Considering how much time most adults will spend in the workplace over the course of their lives (an estimated 25-30 years), it doesn't take much of a stretch to surmise a person's choice of career plays a significant role in their sense of happiness.
I believe a fulfilling career is something you have the power to create, moment by moment, year by year, and decade by decade. Just as success rarely happens overnight, deriving a healthy amount of satisfaction from the work that you do requires the right mindset.
I recently read Big Magic by Elizabeth Gilbert. (The same author that wrote Eat, Pray, Love - you may have heard of that little movie!) She shares her wisdom regarding the choice each of us has between saying yes or no when inspiration strikes. She writes about clearing out obstacles which are preventing you from living your most creative life, understanding that "whatever is bad for you is probably also bad for your work."
There are so many wonderful truths that she offers, but one of my favorites is found on page 63, where she says: "Work with all of your heart because - I promise - if you show up to work day after day after day after day, you just might get lucky enough some random morning to burst right into bloom."
Here are five of my tips to contemplate as you reach for your goals.
1. Operate in an area that brings you joy.
The time investment and dedication required to achieve a level of success in your chosen field can feel crippling if you don't enjoy the work. Robert Frank of The New York Times said in a recent article: "My point is that becoming an expert is so challenging that you are unlikely to expend the necessary effort unless the task is one that you love for its own sake. If it is, the process will be rewarding apart from whether it leads to high pay."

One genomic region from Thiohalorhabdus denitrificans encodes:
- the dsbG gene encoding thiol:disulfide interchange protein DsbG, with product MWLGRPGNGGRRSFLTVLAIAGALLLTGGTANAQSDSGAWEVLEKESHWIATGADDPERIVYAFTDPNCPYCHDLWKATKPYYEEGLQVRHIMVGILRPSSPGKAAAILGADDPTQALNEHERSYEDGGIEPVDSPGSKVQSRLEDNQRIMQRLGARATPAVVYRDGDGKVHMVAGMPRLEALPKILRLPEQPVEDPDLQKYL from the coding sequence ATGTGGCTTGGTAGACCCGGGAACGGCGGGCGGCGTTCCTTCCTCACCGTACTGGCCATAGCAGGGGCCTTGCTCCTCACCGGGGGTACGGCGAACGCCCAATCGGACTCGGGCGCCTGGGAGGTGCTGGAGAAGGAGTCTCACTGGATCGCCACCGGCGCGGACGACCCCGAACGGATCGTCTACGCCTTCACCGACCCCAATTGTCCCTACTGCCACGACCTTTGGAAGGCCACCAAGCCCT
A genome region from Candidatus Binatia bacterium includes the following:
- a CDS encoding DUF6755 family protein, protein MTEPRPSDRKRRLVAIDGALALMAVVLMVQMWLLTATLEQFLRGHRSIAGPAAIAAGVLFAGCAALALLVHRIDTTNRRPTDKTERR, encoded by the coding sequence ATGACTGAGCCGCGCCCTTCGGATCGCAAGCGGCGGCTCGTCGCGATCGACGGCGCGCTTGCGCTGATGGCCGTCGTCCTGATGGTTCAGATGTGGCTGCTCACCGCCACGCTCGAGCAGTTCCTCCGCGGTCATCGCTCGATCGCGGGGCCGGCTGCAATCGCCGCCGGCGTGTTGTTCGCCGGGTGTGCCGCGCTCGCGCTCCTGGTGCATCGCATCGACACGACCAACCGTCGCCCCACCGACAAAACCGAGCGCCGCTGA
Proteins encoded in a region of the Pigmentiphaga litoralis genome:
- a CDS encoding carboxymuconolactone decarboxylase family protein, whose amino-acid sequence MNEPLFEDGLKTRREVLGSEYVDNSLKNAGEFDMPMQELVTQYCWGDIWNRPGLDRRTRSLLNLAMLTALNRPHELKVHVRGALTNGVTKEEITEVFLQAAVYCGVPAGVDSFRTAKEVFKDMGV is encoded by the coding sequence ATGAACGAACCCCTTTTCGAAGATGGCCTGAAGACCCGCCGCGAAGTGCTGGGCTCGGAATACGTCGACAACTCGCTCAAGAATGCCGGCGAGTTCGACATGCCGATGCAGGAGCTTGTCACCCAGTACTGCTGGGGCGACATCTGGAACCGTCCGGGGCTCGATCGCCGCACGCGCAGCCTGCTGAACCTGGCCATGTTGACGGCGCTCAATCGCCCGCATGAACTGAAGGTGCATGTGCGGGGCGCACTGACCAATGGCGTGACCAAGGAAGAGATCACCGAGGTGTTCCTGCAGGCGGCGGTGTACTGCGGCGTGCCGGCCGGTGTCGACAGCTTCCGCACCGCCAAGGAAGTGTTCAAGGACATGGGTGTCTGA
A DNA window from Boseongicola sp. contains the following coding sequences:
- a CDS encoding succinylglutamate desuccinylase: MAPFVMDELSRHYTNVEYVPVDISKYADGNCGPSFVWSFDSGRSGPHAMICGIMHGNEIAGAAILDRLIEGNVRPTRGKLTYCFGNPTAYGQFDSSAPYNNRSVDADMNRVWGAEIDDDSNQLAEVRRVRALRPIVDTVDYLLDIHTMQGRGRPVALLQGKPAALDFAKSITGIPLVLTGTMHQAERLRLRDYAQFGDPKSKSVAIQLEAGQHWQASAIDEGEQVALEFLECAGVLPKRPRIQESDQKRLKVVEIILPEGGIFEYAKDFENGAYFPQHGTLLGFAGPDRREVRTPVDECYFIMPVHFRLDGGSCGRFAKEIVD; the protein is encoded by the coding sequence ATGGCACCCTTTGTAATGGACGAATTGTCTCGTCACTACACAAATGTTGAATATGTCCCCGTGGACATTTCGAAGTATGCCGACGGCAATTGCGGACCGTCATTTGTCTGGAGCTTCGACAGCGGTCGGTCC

2. Identify your natural strengths.
Whether you're walking into your first interview or reevaluating your long term calling, get in tune with what you're naturally gifted to do. Perhaps you're an excellent communicator, keenly observant, or willing and able financially to take a few risks. If you haven't saved the money, or might jeopardize your rent or kid's school, don't quit your day job until you are ready.
However, don't give up. Keep making music, pounding the pavement, drawing the mountain, singing the song, learning the craft, rolling up your sleeves, and putting your head down. Everything you are learning is a stepping stone to something else. My mentor used to say, a job pays the rent, a passion feeds your soul. I believe you can have both - but not always as soon as you would like.
3. Acknowledge your areas of weakness but don't let it stop you.
Just own it. When I was a little girl, I dreamed of being a singer - although according to my mother, I couldn't carry a note. I was an incredible tap dancer (according to my grandmother), and when I was given the chance to tap AND sing in a recital at the mature age of 6, I went for it. My dance instructor bypassed my mother's insistence that I should not go out and "embarrass" myself. Embarrass myself? I was incredible - what was she talking about? I was too young to really comprehend what she meant, but my soul did.
My mother clearly didn't share my self-confidence. But...it didn't matter to me! On the day of the recital, I bolted onto the stage with miles of tulle and pounds of sequins, lots of pink lipstick, and big bows on my tap shoes, and belted out the BEST song and dance of my life. I was loud and proud, and I felt complete and total mastery. I looked out into the audience and saw my family stand up and cheer - except for my mom who was coyly shaking her head and smiling knowingly. It registered. Shortly after that day, I lost interest and quit singing. And tap dancing.